Besides pyramid schemes, many people receive messages offering them fabulous moneymaking opportunities that can be done at home. Here are some typical scams.
The most common work-at-home business scam claims that you can earn hundreds of dollars stuffing envelopes in your spare time.
First of all, who in their right mind would want to
Information about contacting mail-order companies and offering to stuff their envelopes for them. Unfortunately, the money you can make stuffing envelopes is so trivial, you'll soon find that stuffing envelopes pays less than making Third World
Another work-at-home business scam offers to sell you a kit (like a greeting card kit) at some
If you don't want to stuff envelopes or make custom greeting cards, why not pay to work as an independent contractor (once again, at a phenomenally inflated wage)? This scam typically claims that a company is willing to pay people thousands of dollars a month to help the company build something, like toy
What usually happens is that the work is so boring that most people give up before they even have a chance to sell one product. For those stubborn enough to actually manufacture the products, the company may claim that the workmanship is of poor quality and thus
People have been fooled into buying shoddy or nonexistent products for
Miracle health products have been around for centuries, claiming to cure everything from cancer and impotence to AIDS and indigestion. Of course, once you buy one of these products, your malady doesn't get any better—and may actually get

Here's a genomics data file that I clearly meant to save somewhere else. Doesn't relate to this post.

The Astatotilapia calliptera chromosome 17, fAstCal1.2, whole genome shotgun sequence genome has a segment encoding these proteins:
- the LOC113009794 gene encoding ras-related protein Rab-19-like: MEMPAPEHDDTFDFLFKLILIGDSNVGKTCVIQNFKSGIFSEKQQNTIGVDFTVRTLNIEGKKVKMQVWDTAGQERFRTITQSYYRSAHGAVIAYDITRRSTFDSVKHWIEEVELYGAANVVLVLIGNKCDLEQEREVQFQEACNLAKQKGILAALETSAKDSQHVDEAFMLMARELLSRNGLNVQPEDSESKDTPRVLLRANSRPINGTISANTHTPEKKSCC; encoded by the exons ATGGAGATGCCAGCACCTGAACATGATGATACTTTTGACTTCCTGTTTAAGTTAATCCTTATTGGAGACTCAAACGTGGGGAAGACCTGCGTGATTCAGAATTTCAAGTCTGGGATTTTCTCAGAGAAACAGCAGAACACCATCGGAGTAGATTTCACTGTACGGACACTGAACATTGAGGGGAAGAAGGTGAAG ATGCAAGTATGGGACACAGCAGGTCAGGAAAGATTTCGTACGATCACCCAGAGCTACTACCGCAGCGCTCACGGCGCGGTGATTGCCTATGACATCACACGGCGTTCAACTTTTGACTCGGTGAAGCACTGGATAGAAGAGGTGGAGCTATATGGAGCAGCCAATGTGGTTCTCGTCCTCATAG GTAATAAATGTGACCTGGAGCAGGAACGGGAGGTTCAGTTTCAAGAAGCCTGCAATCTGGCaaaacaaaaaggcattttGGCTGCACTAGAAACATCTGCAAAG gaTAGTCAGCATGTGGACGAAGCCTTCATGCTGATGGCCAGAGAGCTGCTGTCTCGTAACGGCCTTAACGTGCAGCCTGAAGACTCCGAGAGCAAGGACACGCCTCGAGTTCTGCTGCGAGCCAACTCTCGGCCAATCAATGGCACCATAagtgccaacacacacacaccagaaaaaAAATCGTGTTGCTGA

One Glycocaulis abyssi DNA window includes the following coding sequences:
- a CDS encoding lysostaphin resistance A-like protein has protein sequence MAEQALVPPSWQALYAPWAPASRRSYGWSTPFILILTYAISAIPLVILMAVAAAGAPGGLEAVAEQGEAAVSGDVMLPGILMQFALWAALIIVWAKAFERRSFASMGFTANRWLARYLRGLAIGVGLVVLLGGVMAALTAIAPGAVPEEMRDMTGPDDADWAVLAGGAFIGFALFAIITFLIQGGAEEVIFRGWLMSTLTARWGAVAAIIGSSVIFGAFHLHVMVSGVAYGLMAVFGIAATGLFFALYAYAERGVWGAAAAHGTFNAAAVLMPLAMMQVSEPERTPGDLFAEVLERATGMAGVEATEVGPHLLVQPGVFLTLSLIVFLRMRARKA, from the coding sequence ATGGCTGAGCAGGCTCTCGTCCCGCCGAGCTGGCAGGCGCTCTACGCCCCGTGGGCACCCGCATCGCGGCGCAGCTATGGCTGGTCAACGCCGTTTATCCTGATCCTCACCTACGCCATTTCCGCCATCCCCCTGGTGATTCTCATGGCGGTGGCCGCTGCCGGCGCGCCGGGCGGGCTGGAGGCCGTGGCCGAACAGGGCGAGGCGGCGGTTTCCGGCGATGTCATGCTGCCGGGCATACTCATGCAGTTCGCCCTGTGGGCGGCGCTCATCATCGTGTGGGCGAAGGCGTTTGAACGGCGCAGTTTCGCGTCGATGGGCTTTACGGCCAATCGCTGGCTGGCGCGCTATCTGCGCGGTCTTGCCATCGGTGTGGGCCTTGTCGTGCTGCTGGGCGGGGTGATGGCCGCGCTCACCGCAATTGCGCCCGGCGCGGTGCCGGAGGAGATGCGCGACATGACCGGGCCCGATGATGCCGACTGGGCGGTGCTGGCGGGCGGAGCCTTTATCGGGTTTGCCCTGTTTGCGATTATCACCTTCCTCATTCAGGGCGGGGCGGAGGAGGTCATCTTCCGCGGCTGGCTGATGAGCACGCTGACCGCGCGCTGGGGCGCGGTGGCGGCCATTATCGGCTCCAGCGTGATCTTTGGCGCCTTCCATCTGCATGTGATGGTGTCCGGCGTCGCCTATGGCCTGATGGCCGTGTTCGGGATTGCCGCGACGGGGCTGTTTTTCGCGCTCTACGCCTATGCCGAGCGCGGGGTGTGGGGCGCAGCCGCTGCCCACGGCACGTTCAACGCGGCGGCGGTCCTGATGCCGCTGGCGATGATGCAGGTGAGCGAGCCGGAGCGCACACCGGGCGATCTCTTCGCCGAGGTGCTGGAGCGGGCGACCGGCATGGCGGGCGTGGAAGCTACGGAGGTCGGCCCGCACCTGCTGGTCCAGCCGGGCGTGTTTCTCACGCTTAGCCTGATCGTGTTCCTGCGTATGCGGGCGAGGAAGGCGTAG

Investment swindles are nothing new either. The typical stock swindler dangles the promise of large profits and low risk, but only if you act right away (so the con artist can get your money sooner). Many stock swindlers are frequent
Like worthless miracle health products, investment scams may sell you stock certificates or
One of the oldest and more common investment scams is a variation on a pyramid scheme known as the Ponzi scheme , named after post—World War I financier Charles Ponzi, who simply took money from new investors and used it to pay off early investors. Because the early investors received tremendous returns on their investments, they quickly spread the news that Charles Ponzi was an investment genius.
Naturally, as this news quickly spread, new investors rushed forward with wads of cash, hoping to get rich too. At this point, Charles Ponzi took the new investors' money and disappeared.
Ponzi schemes can usually be spotted by the promise of unbelievably high returns on your investment within an extremely short period of time. If
Any time you receive a letter or email from a stranger who wishes to help you for no apparent reason, watch out. Many con
In this investment scam, a "broker" may contact you and offer you an investment prediction at no charge whatsoever. The purpose is simply to
Soon you may see another message from the same broker, offering still another prediction that a stock price or commodity is about to drop. Once again, the broker simply wants to convince you of his infallible forecasting
Finally you may receive a message offering a third prediction, but this time giving you a chance to invest. Because the broker's previous two
Out of these remaining 50 people, the broker repeats the process, telling 25 of these people that the price will go up and 25 people that the price will go down. Once more, at least 25 of these people will receive an accurate forecast.
So now the con artist has 25 people (out of the original 100) who believe that the broker can accurately predict the market. These remaining 25 people send the broker their money—and never hear from the broker again.